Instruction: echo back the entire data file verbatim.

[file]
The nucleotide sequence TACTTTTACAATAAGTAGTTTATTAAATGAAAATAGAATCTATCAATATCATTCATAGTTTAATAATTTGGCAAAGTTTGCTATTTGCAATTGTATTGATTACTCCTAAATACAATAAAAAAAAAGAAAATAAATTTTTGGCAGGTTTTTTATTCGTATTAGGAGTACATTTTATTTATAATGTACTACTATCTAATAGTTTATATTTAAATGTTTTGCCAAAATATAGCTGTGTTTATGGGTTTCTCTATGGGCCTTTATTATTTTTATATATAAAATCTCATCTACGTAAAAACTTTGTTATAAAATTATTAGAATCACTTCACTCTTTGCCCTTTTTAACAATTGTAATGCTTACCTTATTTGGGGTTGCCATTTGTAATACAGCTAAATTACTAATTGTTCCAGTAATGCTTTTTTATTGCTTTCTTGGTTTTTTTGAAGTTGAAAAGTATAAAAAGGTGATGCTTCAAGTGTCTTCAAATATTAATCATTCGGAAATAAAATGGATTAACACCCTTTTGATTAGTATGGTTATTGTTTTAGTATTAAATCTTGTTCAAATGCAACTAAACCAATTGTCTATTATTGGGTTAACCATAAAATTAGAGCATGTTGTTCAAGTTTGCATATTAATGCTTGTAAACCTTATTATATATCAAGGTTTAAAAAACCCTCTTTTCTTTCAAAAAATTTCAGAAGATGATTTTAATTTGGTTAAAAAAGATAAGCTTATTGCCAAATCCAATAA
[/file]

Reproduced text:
The nucleotide sequence TACTTTTACAATAAGTAGTTTATTAAATGAAAATAGAATCTATCAATATCATTCATAGTTTAATAATTTGGCAAAGTTTGCTATTTGCAATTGTATTGATTACTCCTAAATACAATAAAAAAAAAGAAAATAAATTTTTGGCAGGTTTTTTATTCGTATTAGGAGTACATTTTATTTATAATGTACTACTATCTAATAGTTTATATTTAAATGTTTTGCCAAAATATAGCTGTGTTTATGGGTTTCTCTATGGGCCTTTATTATTTTTATATATAAAATCTCATCTACGTAAAAACTTTGTTATAAAATTATTAGAATCACTTCACTCTTTGCCCTTTTTAACAATTGTAATGCTTACCTTATTTGGGGTTGCCATTTGTAATACAGCTAAATTACTAATTGTTCCAGTAATGCTTTTTTATTGCTTTCTTGGTTTTTTTGAAGTTGAAAAGTATAAAAAGGTGATGCTTCAAGTGTCTTCAAATATTAATCATTCGGAAATAAAATGGATTAACACCCTTTTGATTAGTATGGTTATTGTTTTAGTATTAAATCTTGTTCAAATGCAACTAAACCAATTGTCTATTATTGGGTTAACCATAAAATTAGAGCATGTTGTTCAAGTTTGCATATTAATGCTTGTAAACCTTATTATATATCAAGGTTTAAAAAACCCTCTTTTCTTTCAAAAAATTTCAGAAGATGATTTTAATTTGGTTAAAAAAGATAAGCTTATTGCCAAATCCAATAA